I just started reading Mary Shelley’s Frankenstein for the first time this week. This is my initial plunge in the ‘Romantic Era’ of literature. I have to admit that my tendency to prefer the abstractions of philosophical jargon pull me in an anti-poetic direction sometimes and yet good literature always has a way of eluding … Continue reading The Myth of the Incarnation
Socrates refuses to reduce anything to mere parts of function– as mere banality, even speech – this is what I believe the Phaedrus is about.
[Note: I use ‘Episcopalian’ and ‘Anglican’ interchangeably because they are in fact interchangeable. Also, I acknowledge that the Charismatic church is not a unified communion in the same way that the Anglican communion is, but both resemble some form of ‘movement’ or ‘tradition’ and my encounter with their particular congregations makes them comparable. I am also … Continue reading From Charismatic to Episcopalian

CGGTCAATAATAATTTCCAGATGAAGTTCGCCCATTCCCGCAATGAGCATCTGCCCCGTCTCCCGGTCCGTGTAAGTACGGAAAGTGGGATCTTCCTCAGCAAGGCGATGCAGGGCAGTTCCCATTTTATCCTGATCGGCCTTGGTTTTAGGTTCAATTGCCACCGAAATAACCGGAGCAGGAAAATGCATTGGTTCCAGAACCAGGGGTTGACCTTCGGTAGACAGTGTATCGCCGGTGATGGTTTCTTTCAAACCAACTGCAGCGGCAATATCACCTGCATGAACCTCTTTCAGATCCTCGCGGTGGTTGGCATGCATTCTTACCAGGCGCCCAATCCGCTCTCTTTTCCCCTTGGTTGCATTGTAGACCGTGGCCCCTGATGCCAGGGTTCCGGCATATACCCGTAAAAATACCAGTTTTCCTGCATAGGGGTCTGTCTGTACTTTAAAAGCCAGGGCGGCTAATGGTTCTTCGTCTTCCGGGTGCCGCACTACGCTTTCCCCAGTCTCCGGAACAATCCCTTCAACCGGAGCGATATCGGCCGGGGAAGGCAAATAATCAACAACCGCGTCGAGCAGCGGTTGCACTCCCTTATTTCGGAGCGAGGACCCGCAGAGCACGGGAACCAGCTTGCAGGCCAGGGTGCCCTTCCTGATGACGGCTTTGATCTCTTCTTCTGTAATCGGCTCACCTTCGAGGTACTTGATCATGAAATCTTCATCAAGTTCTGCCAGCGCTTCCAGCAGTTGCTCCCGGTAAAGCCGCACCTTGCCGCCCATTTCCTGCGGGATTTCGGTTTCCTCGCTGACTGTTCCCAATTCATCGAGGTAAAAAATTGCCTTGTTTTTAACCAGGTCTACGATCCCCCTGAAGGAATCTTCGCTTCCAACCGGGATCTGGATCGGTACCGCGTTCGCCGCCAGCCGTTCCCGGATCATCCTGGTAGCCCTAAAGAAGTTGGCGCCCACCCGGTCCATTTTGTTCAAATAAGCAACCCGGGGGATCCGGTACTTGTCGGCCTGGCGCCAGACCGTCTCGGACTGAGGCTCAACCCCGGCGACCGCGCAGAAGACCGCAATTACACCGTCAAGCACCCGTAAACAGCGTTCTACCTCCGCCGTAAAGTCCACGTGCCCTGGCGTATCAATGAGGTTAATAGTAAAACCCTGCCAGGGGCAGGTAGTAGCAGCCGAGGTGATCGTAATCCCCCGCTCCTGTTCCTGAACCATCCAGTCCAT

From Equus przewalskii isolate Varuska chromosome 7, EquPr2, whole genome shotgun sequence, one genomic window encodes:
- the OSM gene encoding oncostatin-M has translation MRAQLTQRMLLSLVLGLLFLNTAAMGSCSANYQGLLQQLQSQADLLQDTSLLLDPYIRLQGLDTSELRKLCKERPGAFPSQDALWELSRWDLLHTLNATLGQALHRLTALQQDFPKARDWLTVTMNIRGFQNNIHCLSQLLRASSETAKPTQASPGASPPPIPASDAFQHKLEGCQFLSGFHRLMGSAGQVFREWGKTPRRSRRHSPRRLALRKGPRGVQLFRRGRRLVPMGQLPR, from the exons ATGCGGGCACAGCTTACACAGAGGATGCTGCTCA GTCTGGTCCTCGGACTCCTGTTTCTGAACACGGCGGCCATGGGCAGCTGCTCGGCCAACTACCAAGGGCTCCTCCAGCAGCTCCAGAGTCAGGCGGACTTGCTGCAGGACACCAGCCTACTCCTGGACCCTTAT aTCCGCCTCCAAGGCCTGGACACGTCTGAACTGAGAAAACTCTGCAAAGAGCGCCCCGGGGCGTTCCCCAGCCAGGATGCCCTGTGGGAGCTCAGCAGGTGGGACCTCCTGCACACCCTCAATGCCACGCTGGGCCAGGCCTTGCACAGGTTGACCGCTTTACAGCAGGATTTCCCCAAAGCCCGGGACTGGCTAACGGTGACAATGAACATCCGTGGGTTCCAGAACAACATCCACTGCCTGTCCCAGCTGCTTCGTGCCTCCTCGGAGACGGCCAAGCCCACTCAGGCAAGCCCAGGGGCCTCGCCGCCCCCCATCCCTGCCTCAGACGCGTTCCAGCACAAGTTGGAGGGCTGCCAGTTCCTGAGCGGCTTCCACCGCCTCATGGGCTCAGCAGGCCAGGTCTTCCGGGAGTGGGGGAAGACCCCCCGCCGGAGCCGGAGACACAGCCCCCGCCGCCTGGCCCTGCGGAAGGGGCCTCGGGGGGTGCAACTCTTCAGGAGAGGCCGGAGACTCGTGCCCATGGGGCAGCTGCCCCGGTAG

The following is the first of four posts in which I will be exploring the question, “What is secularism?”. A few weeks ago, I was eating tacos and having a dialogue with a dear friend when the topic arose of Christian worship in an age of secularism. “You and David always talk about … Continue reading “What is Secularism?” Pt. 1: The Ontology of Violence and the Nation State
Christianity, Temporality & History Henri de Lubac, in his book Catholicism, contrasts the role of time in pre-Christian religious history with that of early Christianity, denoted by the Fathers of the Church. For de Lubac, religious movements until and even following the birth of Christianity have often been characterized by “individualist doctrines of escape.” Following the … Continue reading Henri de Lubac’s Incarnational Time
Eucharistic Re-Enchantment of the World. There’s a problem with ‘Memorialism’ (the idea that the sacraments are merely symbols) championed by Zwingli. This concept pervades modern Christianity, not just in Eucharistic doctrine, but in the debilitating effect it has on our ability to interpret the world and our place in it. If the convergence of the … Continue reading Transfiguration at the Table